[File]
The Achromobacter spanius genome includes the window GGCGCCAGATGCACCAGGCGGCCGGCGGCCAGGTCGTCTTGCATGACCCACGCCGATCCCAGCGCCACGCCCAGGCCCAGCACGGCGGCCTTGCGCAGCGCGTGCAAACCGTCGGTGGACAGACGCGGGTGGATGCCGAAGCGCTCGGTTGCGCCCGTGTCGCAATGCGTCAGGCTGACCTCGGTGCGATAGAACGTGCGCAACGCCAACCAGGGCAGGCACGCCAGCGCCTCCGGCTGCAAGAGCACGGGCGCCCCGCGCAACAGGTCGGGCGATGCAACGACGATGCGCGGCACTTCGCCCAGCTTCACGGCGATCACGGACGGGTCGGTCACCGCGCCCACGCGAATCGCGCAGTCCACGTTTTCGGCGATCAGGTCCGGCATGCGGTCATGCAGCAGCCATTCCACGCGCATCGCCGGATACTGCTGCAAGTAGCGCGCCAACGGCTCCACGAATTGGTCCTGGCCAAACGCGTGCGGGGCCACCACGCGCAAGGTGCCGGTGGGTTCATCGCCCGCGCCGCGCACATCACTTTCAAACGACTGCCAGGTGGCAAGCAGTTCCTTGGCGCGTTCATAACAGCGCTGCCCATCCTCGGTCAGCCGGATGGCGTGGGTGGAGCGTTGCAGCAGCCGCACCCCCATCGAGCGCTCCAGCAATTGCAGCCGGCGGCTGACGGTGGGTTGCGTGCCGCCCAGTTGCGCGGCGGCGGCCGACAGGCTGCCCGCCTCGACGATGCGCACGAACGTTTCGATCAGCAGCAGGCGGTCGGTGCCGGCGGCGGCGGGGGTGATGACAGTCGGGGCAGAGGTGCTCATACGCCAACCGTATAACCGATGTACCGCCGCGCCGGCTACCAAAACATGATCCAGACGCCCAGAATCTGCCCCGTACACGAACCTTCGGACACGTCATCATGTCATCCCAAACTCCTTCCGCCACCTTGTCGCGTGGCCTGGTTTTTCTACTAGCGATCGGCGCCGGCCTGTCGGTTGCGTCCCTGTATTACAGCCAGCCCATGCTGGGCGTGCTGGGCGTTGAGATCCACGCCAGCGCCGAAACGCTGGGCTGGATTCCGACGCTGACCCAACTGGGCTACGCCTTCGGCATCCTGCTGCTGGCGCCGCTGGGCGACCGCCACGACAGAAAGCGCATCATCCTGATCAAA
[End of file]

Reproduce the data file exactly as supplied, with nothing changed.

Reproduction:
The Achromobacter spanius genome includes the window GGCGCCAGATGCACCAGGCGGCCGGCGGCCAGGTCGTCTTGCATGACCCACGCCGATCCCAGCGCCACGCCCAGGCCCAGCACGGCGGCCTTGCGCAGCGCGTGCAAACCGTCGGTGGACAGACGCGGGTGGATGCCGAAGCGCTCGGTTGCGCCCGTGTCGCAATGCGTCAGGCTGACCTCGGTGCGATAGAACGTGCGCAACGCCAACCAGGGCAGGCACGCCAGCGCCTCCGGCTGCAAGAGCACGGGCGCCCCGCGCAACAGGTCGGGCGATGCAACGACGATGCGCGGCACTTCGCCCAGCTTCACGGCGATCACGGACGGGTCGGTCACCGCGCCCACGCGAATCGCGCAGTCCACGTTTTCGGCGATCAGGTCCGGCATGCGGTCATGCAGCAGCCATTCCACGCGCATCGCCGGATACTGCTGCAAGTAGCGCGCCAACGGCTCCACGAATTGGTCCTGGCCAAACGCGTGCGGGGCCACCACGCGCAAGGTGCCGGTGGGTTCATCGCCCGCGCCGCGCACATCACTTTCAAACGACTGCCAGGTGGCAAGCAGTTCCTTGGCGCGTTCATAACAGCGCTGCCCATCCTCGGTCAGCCGGATGGCGTGGGTGGAGCGTTGCAGCAGCCGCACCCCCATCGAGCGCTCCAGCAATTGCAGCCGGCGGCTGACGGTGGGTTGCGTGCCGCCCAGTTGCGCGGCGGCGGCCGACAGGCTGCCCGCCTCGACGATGCGCACGAACGTTTCGATCAGCAGCAGGCGGTCGGTGCCGGCGGCGGCGGGGGTGATGACAGTCGGGGCAGAGGTGCTCATACGCCAACCGTATAACCGATGTACCGCCGCGCCGGCTACCAAAACATGATCCAGACGCCCAGAATCTGCCCCGTACACGAACCTTCGGACACGTCATCATGTCATCCCAAACTCCTTCCGCCACCTTGTCGCGTGGCCTGGTTTTTCTACTAGCGATCGGCGCCGGCCTGTCGGTTGCGTCCCTGTATTACAGCCAGCCCATGCTGGGCGTGCTGGGCGTTGAGATCCACGCCAGCGCCGAAACGCTGGGCTGGATTCCGACGCTGACCCAACTGGGCTACGCCTTCGGCATCCTGCTGCTGGCGCCGCTGGGCGACCGCCACGACAGAAAGCGCATCATCCTGATCAAA